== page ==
Which Popcorn Brands Provide the Best Value for Money?

Nowadays, it is becoming increasingly important to make sure we get the most value for money with all our purchases. It can be incredibly frustrating making a purchase and feeling our hard-earned cash has gone to waste.

Direct Air recently conducted a study to find out what is the best value popcorn on the market. Popcorn is swiftly becoming one of the UK’s most favored snacks due to its lower calorie contents and brands creating new and exciting flavors, many of us are choosing this as a ‘healthier’ alternative to the classic crisp.

A study in 2016 showed popcorn sales have increased by a staggering 169% in the last 5 years and this continues to rise.


But how many of these brands are duping consumers with deceiving packaging and leaving us feeling out-of-pocket when we make a purchase?

Just like crisps, popcorn manufacturers use air, more specifically nitrogen, within their packaging. This air protects the product in transit and also helps to keep popcorn fresher for longer, ensuring we receive a quality product.

But it appears some brands are using far more air than others. Direct Air tested some of our most-loved brands and flavored to discover the ‘popcorn to air’ ratio that we are paying for. The results are as follows:


Brand/Flavour Price Per 100g (£) Air Percentage in Bag 
Proper Corn Peanut Butter & Almond 1.60 71%
Nude Sweet & Salty 1.56 62%
Nude Simply Salted 1.92 62%
Tyrrell’s Sweet 1.94 57%
Metcalfe’s Toffee Apple 2.25 55%
Tyrrell’s Sea Salted 2.50 55%
Tesco Salted 1.24 55%
Marks & Spencer Salted 1.54 55%
Metcalfe’s Sweet ‘N’ Salt 1.25 54%
Proper Corn Perfectly Sweet 1.78 54%
Waitrose Sea Salty 1.43 53%
Waitrose Sweet & Salty 1.11 53%
Tesco Sweet & Salty 0.96 52%
Butterkist Cinema Sweet 1.70 48%
Butterkist Toffee 1.00 44%
Marks & Spencer Salted Caramel 0.57 31%

The study was conducted using a water displacement method in which packages were submerged in water before and after the removal of air to determine the rise in water level.

We can already see a huge difference between the top and bottom scoring brands of 71% air and 31%.


We will of course not dispute the need for air within our popcorn packaging. We would be even more devastated to open our bags to discover a stale, crushed product with the absence of nitrogen. But with such a huge difference between the 71% used in Proper Corn’s peanut butter & almond and the much smaller Marks & Spencer salted caramel’s 31%, why are some brands being able to achieve the same results with so much less air? In 2016, Marks & Spencer pledged to reduce the packaging in crisps and popcorn by 20% and it looks like they have kept to their word.

It appears some brands are needlessly filling their packaging with more air, perhaps to give the appearance of a fuller bag to entice consumers?


From this study, the average percentage of air within our popcorn is 54% and for every £1.58 spent on the snack, 86p of this isn’t even on popcorn and wasted into ‘thin air’. Hardly value for money.

Not only does this impact our spending but also the environment. It is estimated a standard popcorn bag will take at least 8 decades to degrade, so surely manufacturers should be trying to reduce their plastic waste as much as possible.


Beach cleaners have discovered similar packaging from the 80s and 90s that have hardly started to wither, so this estimate could be on the low side. More air equals more packaging and as popcorn is purchased and consumed in such high numbers and speed, who knows how much plastic is filling our landfills due to manufacturers refusing to reduce their nitrogen use.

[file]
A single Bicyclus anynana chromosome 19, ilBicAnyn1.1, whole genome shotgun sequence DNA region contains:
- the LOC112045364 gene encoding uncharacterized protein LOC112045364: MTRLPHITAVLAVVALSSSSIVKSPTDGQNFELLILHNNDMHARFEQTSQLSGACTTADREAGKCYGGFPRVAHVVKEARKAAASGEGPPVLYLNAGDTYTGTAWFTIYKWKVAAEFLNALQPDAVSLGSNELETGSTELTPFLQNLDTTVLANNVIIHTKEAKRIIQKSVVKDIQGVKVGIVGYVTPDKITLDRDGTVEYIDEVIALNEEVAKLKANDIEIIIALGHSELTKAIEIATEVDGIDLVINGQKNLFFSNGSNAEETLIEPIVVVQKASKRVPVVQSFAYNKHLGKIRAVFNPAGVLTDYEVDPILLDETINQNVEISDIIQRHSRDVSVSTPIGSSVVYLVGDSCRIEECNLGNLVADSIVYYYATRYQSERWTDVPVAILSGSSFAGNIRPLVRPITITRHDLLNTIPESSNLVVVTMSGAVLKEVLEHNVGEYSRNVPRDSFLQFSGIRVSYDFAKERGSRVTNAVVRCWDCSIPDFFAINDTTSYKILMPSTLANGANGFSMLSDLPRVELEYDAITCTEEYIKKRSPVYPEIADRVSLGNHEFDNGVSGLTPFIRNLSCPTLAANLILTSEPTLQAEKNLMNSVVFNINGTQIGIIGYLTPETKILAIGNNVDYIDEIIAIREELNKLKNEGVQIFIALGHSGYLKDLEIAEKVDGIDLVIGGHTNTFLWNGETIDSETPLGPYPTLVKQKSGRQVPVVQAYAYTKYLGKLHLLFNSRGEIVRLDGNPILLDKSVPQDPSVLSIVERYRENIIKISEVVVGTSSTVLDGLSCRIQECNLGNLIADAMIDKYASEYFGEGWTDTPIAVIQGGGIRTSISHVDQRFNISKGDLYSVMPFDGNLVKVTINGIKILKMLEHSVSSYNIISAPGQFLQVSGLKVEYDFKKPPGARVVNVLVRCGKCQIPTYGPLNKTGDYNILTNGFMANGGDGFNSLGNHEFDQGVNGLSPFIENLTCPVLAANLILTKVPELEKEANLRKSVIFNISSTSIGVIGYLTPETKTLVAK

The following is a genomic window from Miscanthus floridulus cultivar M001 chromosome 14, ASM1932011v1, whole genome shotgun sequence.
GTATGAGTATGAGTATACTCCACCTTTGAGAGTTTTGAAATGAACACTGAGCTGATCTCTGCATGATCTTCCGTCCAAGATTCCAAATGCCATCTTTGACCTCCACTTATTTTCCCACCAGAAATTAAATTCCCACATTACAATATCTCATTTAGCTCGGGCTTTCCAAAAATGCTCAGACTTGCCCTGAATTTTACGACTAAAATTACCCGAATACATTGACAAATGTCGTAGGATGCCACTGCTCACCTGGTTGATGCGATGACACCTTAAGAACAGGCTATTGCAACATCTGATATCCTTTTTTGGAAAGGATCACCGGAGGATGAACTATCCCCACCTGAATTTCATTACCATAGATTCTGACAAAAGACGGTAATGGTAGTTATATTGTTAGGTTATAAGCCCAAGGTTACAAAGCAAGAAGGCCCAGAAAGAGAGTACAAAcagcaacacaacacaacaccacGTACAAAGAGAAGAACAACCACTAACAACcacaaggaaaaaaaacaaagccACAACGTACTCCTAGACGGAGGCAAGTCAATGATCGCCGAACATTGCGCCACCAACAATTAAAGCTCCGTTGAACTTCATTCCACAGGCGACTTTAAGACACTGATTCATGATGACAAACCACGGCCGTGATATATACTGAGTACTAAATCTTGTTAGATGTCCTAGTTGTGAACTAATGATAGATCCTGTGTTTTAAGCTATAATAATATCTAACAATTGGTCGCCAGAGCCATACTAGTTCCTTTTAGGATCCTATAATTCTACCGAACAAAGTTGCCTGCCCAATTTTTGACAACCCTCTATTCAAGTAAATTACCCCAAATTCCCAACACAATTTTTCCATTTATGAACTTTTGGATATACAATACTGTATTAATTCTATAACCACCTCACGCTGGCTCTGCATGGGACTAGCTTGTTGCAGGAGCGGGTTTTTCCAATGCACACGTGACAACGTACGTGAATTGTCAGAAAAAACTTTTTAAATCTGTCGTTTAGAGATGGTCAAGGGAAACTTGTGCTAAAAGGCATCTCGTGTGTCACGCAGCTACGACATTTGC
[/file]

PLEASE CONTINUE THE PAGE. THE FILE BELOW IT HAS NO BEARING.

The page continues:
Other food companies are making a switch to more eco-friendly packaging after public scrutiny and awareness have led to a negative view of plastic waste. Crisp manufacturers have faced a public backlash and are beginning to make a change and Walkers have made a pledge to make all their packaging 100% recyclable or biodegradable by 2025. Considering they create over 7000 packets a minute, this couldn’t come sooner. However, popcorn brands seem to have escaped this and it is time to throw them under the spotlight and increase pressure for them to change.

Daniel Hinde states: ‘I think there are some really interesting things happening within closed-loop, renewable and refillable packaging. The packaging is also available now especially for things like snack bars which can be completely composted and decompose down like a fruit peel. Edible food packaging is also something I have heard we will be seeing an introduction of which is exciting. We also have a lot of natural material packaging being developed which again can be composted and breaks down in a suitable environment. Particularly within the food and drink these kinds of solutions have to be taken into consideration on a per-product basis, as what works well for one product might not necessarily work well for another.’- Daniel Hinde, Greatergood Design 


While it may be a few more years before single us plastic is completely eradicated, this study has proven that it can easily be reduced. This will already have a positive impact on the environment.

So, next time you are at the supermarket, you may make a conscious decision between these brands to get the most value and also the most sustainable. If you want to really scrutinize these brands, the worst value, pound for pound, is Tyrell’s salted, for the £2.50 you would be spending, £1.38 is on air which is roughly double what you’d pay for the average bag.

Alternatively, you can save yourself the cash and also the planet from plastic but making popcorn yourself. Popcorn kernels are relatively cheap and easily ‘popped’ in microwaves using reusable containers. You can also add as much or little flavor as you like.